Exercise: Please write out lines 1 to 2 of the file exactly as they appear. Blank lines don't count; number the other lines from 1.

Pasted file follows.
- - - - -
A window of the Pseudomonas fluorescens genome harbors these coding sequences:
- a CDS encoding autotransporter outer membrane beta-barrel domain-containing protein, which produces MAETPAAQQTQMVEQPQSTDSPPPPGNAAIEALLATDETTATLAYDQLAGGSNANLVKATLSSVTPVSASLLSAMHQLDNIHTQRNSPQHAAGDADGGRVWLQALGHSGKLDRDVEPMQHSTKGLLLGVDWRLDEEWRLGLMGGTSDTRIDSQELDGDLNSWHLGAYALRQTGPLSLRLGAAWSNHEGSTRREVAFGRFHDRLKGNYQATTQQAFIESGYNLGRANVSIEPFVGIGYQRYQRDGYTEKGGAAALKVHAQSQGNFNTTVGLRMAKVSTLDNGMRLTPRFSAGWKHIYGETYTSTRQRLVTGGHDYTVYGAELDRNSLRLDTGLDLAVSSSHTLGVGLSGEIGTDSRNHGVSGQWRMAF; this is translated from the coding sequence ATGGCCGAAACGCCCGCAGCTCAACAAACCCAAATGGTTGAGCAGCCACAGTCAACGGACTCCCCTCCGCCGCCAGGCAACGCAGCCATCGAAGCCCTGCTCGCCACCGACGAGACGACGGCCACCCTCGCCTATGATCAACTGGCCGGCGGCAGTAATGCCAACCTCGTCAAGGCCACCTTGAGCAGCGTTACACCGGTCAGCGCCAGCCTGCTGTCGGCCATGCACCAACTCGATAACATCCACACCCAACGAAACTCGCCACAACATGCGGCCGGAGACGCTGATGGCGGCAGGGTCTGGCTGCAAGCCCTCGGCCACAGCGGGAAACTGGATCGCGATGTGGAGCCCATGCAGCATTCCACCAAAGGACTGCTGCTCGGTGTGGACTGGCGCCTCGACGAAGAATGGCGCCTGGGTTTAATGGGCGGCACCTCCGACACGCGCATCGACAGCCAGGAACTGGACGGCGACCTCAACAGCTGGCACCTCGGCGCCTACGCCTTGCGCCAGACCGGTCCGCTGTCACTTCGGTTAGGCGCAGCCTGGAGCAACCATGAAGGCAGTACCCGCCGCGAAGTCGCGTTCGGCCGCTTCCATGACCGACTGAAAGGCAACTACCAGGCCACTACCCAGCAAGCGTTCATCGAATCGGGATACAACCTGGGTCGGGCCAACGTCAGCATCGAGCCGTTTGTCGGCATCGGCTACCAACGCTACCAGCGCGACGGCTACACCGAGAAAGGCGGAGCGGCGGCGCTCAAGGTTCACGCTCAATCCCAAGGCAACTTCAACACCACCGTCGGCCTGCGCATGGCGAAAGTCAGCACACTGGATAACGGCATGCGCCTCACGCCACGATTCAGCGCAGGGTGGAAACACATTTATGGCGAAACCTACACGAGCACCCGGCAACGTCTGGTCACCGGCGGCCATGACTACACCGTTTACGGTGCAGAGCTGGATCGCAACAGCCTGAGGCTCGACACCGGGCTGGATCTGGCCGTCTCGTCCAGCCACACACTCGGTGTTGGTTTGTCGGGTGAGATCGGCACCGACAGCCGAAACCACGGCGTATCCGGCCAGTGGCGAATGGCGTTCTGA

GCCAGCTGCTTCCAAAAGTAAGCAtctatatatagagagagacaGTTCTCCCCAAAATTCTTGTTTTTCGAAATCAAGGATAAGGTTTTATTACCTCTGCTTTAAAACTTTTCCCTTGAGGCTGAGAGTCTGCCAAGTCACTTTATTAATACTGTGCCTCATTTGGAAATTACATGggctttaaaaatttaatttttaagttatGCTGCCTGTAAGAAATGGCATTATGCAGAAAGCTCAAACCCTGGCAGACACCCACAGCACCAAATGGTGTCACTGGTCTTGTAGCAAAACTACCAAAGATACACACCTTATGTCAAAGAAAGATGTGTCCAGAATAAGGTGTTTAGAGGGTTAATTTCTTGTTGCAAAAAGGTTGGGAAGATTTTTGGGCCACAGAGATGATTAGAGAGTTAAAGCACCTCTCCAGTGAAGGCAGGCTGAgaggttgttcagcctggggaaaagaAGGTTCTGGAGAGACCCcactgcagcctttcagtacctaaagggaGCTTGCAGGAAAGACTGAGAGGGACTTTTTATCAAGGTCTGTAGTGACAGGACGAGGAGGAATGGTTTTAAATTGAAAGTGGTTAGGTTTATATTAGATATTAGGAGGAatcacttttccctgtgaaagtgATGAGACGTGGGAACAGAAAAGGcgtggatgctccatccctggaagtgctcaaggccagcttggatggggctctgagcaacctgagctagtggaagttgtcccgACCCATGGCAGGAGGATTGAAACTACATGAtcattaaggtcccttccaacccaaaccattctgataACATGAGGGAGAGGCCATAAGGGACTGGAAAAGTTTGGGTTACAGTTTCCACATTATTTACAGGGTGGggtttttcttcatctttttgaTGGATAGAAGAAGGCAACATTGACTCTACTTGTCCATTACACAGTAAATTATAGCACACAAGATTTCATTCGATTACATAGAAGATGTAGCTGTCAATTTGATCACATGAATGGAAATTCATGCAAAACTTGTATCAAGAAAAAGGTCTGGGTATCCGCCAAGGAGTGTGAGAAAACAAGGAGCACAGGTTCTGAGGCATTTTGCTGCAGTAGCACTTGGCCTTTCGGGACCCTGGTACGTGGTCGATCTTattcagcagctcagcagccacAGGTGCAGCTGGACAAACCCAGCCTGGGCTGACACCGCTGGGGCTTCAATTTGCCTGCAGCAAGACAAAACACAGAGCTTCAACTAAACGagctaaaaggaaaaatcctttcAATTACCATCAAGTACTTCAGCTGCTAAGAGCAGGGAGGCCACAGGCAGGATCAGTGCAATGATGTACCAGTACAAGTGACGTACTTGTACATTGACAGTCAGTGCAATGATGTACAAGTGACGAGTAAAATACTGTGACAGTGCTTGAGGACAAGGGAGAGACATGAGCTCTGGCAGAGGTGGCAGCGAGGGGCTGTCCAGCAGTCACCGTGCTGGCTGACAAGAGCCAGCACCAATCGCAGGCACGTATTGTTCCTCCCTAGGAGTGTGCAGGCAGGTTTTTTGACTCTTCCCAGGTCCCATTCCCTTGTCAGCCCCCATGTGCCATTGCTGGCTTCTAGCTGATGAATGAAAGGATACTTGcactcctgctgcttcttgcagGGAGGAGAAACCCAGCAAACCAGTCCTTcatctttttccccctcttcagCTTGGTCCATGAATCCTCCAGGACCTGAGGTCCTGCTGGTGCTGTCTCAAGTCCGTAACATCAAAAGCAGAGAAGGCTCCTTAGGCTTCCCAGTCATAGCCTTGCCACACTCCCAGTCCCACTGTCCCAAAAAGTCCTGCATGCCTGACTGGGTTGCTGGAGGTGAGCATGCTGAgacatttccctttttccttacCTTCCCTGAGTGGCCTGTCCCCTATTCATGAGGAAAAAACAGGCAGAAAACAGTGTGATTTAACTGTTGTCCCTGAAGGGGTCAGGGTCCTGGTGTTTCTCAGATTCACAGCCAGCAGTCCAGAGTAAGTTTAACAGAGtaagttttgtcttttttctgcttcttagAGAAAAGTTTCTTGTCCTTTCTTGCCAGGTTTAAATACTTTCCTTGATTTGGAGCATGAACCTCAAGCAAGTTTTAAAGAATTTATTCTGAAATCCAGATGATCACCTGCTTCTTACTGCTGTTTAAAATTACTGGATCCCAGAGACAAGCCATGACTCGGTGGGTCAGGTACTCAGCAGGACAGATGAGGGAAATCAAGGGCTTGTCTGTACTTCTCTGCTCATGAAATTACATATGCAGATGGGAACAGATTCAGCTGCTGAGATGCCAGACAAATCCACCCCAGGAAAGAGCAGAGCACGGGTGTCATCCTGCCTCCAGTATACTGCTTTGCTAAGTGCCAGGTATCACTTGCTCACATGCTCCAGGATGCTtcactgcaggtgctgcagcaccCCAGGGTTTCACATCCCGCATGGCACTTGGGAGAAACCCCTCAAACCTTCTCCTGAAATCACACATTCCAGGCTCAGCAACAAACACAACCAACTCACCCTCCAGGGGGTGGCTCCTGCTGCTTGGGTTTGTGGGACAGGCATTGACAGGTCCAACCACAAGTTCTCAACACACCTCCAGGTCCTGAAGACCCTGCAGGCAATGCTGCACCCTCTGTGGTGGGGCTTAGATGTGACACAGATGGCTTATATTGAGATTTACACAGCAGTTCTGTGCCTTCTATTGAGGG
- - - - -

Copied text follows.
A window of the Pseudomonas fluorescens genome harbors these coding sequences:
- a CDS encoding autotransporter outer membrane beta-barrel domain-containing protein, which produces MAETPAAQQTQMVEQPQSTDSPPPPGNAAIEALLATDETTATLAYDQLAGGSNANLVKATLSSVTPVSASLLSAMHQLDNIHTQRNSPQHAAGDADGGRVWLQALGHSGKLDRDVEPMQHSTKGLLLGVDWRLDEEWRLGLMGGTSDTRIDSQELDGDLNSWHLGAYALRQTGPLSLRLGAAWSNHEGSTRREVAFGRFHDRLKGNYQATTQQAFIESGYNLGRANVSIEPFVGIGYQRYQRDGYTEKGGAAALKVHAQSQGNFNTTVGLRMAKVSTLDNGMRLTPRFSAGWKHIYGETYTSTRQRLVTGGHDYTVYGAELDRNSLRLDTGLDLAVSSSHTLGVGLSGEIGTDSRNHGVSGQWRMAF; this is translated from the coding sequence ATGGCCGAAACGCCCGCAGCTCAACAAACCCAAATGGTTGAGCAGCCACAGTCAACGGACTCCCCTCCGCCGCCAGGCAACGCAGCCATCGAAGCCCTGCTCGCCACCGACGAGACGACGGCCACCCTCGCCTATGATCAACTGGCCGGCGGCAGTAATGCCAACCTCGTCAAGGCCACCTTGAGCAGCGTTACACCGGTCAGCGCCAGCCTGCTGTCGGCCATGCACCAACTCGATAACATCCACACCCAACGAAACTCGCCACAACATGCGGCCGGAGACGCTGATGGCGGCAGGGTCTGGCTGCAAGCCCTCGGCCACAGCGGGAAACTGGATCGCGATGTGGAGCCCATGCAGCATTCCACCAAAGGACTGCTGCTCGGTGTGGACTGGCGCCTCGACGAAGAATGGCGCCTGGGTTTAATGGGCGGCACCTCCGACACGCGCATCGACAGCCAGGAACTGGACGGCGACCTCAACAGCTGGCACCTCGGCGCCTACGCCTTGCGCCAGACCGGTCCGCTGTCACTTCGGTTAGGCGCAGCCTGGAGCAACCATGAAGGCAGTACCCGCCGCGAAGTCGCGTTCGGCCGCTTCCATGACCGACTGAAAGGCAACTACCAGGCCACTACCCAGCAAGCGTTCATCGAATCGGGATACAACCTGGGTCGGGCCAACGTCAGCATCGAGCCGTTTGTCGGCATCGGCTACCAACGCTACCAGCGCGACGGCTACACCGAGAAAGGCGGAGCGGCGGCGCTCAAGGTTCACGCTCAATCCCAAGGCAACTTCAACACCACCGTCGGCCTGCGCATGGCGAAAGTCAGCACACTGGATAACGGCATGCGCCTCACGCCACGATTCAGCGCAGGGTGGAAACACATTTATGGCGAAACCTACACGAGCACCCGGCAACGTCTGGTCACCGGCGGCCATGACTACACCGTTTACGGTGCAGAGCTGGATCGCAACAGCCTGAGGCTCGACACCGGGCTGGATCTGGCCGTCTCGTCCAGCCACACACTCGGTGTTGGTTTGTCGGGTGAGATCGGCACCGACAGCCGAAACCACGGCGTATCCGGCCAGTGGCGAATGGCGTTCTGA